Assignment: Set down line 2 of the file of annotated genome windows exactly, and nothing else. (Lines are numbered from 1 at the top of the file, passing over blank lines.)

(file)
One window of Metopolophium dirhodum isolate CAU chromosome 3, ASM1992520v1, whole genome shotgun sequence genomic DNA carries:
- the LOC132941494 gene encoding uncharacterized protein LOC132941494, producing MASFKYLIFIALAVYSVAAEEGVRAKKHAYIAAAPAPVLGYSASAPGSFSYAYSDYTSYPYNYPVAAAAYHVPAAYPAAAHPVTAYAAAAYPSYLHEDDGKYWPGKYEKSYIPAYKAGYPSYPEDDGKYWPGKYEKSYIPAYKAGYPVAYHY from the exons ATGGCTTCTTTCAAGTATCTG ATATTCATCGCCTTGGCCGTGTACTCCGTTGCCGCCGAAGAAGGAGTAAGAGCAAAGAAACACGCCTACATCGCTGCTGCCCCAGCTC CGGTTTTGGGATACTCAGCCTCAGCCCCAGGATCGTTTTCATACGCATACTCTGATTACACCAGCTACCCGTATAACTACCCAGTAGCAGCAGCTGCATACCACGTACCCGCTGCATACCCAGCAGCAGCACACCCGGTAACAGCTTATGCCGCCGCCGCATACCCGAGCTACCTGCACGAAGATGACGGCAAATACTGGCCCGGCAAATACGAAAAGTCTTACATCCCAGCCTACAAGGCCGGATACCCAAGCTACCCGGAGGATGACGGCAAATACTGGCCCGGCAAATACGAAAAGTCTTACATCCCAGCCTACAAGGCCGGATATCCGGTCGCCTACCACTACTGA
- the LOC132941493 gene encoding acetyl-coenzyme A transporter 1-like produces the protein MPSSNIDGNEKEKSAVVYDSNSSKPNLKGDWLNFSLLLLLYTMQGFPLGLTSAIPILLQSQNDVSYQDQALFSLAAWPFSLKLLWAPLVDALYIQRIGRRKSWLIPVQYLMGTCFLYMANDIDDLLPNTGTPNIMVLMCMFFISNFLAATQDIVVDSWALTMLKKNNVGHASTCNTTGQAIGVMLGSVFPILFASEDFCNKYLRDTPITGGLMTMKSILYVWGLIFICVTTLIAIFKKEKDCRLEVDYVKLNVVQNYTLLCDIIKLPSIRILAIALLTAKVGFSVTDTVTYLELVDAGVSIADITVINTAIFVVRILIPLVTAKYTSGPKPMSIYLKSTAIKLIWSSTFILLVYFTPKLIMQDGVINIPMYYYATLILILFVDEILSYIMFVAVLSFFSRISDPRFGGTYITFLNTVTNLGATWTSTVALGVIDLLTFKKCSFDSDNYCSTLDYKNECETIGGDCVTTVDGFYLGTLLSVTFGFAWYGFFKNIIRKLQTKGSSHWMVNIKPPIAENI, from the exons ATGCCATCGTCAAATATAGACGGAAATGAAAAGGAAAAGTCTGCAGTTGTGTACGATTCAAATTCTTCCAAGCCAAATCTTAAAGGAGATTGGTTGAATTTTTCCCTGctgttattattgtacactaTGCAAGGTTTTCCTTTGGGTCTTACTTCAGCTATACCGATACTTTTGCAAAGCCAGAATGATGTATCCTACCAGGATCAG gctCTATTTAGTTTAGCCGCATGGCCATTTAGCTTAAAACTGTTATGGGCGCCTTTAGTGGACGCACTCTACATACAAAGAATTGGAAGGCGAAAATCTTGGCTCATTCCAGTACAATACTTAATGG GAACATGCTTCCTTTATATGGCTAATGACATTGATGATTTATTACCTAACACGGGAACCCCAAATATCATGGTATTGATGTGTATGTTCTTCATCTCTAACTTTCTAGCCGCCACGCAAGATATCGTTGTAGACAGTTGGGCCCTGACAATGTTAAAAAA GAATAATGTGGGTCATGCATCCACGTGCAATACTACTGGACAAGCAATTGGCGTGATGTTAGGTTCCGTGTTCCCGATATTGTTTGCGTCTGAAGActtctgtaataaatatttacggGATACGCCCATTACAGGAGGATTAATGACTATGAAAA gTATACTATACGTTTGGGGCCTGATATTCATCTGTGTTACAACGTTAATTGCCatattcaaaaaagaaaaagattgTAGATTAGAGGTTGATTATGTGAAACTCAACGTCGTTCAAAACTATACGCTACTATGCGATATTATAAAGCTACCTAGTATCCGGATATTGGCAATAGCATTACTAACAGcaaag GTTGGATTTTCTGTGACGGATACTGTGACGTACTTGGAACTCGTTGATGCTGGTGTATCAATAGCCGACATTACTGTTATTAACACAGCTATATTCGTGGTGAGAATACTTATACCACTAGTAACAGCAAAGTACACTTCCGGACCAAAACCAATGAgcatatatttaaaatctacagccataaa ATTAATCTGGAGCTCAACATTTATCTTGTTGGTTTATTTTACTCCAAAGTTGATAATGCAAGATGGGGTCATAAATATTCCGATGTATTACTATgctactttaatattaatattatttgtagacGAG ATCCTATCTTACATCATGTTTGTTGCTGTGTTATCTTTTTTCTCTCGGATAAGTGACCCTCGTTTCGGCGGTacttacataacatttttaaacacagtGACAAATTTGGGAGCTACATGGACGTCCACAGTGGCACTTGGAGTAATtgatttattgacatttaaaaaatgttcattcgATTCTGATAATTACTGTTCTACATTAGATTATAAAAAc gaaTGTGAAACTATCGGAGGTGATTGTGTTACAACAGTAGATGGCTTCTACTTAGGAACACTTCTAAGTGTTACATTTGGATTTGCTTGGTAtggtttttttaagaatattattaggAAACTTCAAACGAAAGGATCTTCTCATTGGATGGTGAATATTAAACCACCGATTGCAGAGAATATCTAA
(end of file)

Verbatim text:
- the LOC132941494 gene encoding uncharacterized protein LOC132941494, producing MASFKYLIFIALAVYSVAAEEGVRAKKHAYIAAAPAPVLGYSASAPGSFSYAYSDYTSYPYNYPVAAAAYHVPAAYPAAAHPVTAYAAAAYPSYLHEDDGKYWPGKYEKSYIPAYKAGYPSYPEDDGKYWPGKYEKSYIPAYKAGYPVAYHY from the exons ATGGCTTCTTTCAAGTATCTG ATATTCATCGCCTTGGCCGTGTACTCCGTTGCCGCCGAAGAAGGAGTAAGAGCAAAGAAACACGCCTACATCGCTGCTGCCCCAGCTC CGGTTTTGGGATACTCAGCCTCAGCCCCAGGATCGTTTTCATACGCATACTCTGATTACACCAGCTACCCGTATAACTACCCAGTAGCAGCAGCTGCATACCACGTACCCGCTGCATACCCAGCAGCAGCACACCCGGTAACAGCTTATGCCGCCGCCGCATACCCGAGCTACCTGCACGAAGATGACGGCAAATACTGGCCCGGCAAATACGAAAAGTCTTACATCCCAGCCTACAAGGCCGGATACCCAAGCTACCCGGAGGATGACGGCAAATACTGGCCCGGCAAATACGAAAAGTCTTACATCCCAGCCTACAAGGCCGGATATCCGGTCGCCTACCACTACTGA